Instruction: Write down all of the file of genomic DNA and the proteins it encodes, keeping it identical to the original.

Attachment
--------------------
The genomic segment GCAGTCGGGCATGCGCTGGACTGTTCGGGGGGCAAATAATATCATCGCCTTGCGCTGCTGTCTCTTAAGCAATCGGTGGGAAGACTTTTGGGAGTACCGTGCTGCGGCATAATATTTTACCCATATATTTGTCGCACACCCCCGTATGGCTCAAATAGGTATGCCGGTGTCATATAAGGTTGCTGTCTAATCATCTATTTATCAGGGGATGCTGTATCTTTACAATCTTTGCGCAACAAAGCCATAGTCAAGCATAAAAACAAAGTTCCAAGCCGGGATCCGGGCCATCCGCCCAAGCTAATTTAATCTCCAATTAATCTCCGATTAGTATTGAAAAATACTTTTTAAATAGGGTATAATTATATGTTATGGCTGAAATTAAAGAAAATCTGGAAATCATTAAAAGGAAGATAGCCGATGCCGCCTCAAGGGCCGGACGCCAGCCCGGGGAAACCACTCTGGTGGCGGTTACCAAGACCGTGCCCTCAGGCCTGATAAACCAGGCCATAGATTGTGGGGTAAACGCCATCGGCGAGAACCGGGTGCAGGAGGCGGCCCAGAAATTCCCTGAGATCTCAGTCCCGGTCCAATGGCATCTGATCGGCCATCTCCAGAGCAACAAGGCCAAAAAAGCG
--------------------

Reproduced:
The genomic segment GCAGTCGGGCATGCGCTGGACTGTTCGGGGGGCAAATAATATCATCGCCTTGCGCTGCTGTCTCTTAAGCAATCGGTGGGAAGACTTTTGGGAGTACCGTGCTGCGGCATAATATTTTACCCATATATTTGTCGCACACCCCCGTATGGCTCAAATAGGTATGCCGGTGTCATATAAGGTTGCTGTCTAATCATCTATTTATCAGGGGATGCTGTATCTTTACAATCTTTGCGCAACAAAGCCATAGTCAAGCATAAAAACAAAGTTCCAAGCCGGGATCCGGGCCATCCGCCCAAGCTAATTTAATCTCCAATTAATCTCCGATTAGTATTGAAAAATACTTTTTAAATAGGGTATAATTATATGTTATGGCTGAAATTAAAGAAAATCTGGAAATCATTAAAAGGAAGATAGCCGATGCCGCCTCAAGGGCCGGACGCCAGCCCGGGGAAACCACTCTGGTGGCGGTTACCAAGACCGTGCCCTCAGGCCTGATAAACCAGGCCATAGATTGTGGGGTAAACGCCATCGGCGAGAACCGGGTGCAGGAGGCGGCCCAGAAATTCCCTGAGATCTCAGTCCCGGTCCAATGGCATCTGATCGGCCATCTCCAGAGCAACAAGGCCAAAAAAGCG